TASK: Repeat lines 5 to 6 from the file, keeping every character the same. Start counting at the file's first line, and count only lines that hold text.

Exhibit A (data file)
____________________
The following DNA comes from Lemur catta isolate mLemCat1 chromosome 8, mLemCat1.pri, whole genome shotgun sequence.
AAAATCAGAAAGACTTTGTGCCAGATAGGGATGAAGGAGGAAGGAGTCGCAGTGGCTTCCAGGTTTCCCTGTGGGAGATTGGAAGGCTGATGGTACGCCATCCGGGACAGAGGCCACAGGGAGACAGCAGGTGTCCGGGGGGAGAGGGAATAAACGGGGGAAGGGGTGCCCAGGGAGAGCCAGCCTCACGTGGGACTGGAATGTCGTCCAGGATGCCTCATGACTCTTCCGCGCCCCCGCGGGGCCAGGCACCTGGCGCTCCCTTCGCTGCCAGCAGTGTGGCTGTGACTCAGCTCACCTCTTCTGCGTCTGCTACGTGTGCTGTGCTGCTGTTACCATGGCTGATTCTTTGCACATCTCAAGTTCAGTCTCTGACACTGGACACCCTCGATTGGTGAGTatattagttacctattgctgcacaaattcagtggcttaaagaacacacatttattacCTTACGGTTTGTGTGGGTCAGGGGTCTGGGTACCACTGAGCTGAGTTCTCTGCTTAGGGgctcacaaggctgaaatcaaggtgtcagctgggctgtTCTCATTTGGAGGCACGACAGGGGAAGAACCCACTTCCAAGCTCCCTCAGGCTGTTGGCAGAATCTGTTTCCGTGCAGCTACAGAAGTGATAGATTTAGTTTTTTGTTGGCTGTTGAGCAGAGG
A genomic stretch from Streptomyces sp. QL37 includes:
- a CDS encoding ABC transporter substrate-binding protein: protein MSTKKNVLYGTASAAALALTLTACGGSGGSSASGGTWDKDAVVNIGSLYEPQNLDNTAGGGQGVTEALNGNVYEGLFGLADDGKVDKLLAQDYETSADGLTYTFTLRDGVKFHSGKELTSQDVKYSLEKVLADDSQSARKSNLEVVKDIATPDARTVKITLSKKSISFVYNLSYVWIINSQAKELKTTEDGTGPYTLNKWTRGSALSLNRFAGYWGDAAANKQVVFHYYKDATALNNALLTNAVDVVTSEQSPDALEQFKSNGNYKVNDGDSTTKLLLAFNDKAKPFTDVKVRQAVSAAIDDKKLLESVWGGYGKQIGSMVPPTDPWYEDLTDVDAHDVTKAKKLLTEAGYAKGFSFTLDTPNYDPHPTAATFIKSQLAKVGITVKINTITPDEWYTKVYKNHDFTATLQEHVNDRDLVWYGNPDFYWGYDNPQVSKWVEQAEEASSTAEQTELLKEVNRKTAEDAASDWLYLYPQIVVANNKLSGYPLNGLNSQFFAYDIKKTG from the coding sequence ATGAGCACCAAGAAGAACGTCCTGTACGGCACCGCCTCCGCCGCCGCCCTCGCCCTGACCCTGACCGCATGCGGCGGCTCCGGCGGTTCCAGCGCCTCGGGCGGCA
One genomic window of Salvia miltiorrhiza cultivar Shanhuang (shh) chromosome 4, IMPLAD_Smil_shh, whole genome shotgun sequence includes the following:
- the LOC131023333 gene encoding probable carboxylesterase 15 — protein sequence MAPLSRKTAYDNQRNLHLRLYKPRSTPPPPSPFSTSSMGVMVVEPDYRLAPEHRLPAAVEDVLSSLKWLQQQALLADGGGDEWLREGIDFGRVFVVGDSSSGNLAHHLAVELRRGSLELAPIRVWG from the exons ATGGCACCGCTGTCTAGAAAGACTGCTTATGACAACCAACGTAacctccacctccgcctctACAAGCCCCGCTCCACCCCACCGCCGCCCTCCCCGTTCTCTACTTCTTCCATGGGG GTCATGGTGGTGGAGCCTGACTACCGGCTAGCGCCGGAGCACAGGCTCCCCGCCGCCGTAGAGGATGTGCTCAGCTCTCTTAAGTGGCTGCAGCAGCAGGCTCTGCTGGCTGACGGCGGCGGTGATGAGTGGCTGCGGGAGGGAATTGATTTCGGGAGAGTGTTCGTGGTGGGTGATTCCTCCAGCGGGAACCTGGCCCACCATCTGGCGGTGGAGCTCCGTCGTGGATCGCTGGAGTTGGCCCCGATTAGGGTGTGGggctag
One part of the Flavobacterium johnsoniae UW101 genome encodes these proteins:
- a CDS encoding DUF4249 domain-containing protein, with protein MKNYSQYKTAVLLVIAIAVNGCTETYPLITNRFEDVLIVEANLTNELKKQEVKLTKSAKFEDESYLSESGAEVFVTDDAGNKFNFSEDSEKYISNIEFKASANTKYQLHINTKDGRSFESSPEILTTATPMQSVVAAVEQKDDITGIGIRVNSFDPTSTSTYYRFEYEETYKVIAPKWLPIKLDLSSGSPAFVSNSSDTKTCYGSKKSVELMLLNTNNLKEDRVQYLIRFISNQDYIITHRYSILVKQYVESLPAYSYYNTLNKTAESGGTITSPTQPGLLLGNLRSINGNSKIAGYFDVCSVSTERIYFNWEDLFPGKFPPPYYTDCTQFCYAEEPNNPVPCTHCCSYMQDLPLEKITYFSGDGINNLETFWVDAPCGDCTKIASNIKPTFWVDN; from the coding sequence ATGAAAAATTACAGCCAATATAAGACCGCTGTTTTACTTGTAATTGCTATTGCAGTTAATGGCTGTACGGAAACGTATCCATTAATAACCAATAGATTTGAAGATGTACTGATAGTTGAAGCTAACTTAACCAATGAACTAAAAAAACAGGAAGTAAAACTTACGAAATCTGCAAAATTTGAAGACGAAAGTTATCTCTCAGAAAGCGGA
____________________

One genomic window of Salvia miltiorrhiza cultivar Shanhuang (shh) chromosome 4, IMPLAD_Smil_shh, whole genome shotgun sequence includes the following:
- the LOC131023333 gene encoding probable carboxylesterase 15 — protein sequence MAPLSRKTAYDNQRNLHLRLYKPRSTPPPPSPFSTSSMGVMVVEPDYRLAPEHRLPAAVEDVLSSLKWLQQQALLADGGGDEWLREGIDFGRVFVVGDSSSGNLAHHLAVELRRGSLELAPIRVWG from the exons ATGGCACCGCTGTCTAGAAAGACTGCTTATGACAACCAACGTAacctccacctccgcctctACAAGCCCCGCTCCACCCCACCGCCGCCCTCCCCGTTCTCTACTTCTTCCATGGGG GTCATGGTGGTGGAGCCTGACTACCGGCTAGCGCCGGAGCACAGGCTCCCCGCCGCCGTAGAGGATGTGCTCAGCTCTCTTAAGTGGCTGCAGCAGCAGGCTCTGCTGGCTGACGGCGGCGGTGATGAGTGGCTGCGGGAGGGAATTGATTTCGGGAGAGTGTTCGTGGTGGGTGATTCCTCCAGCGGGAACCTGGCCCACCATCTGGCGGTGGAGCTCCGTCGTGGATCGCTGGAGTTGGCCCCGATTAGGGTGTGGggctag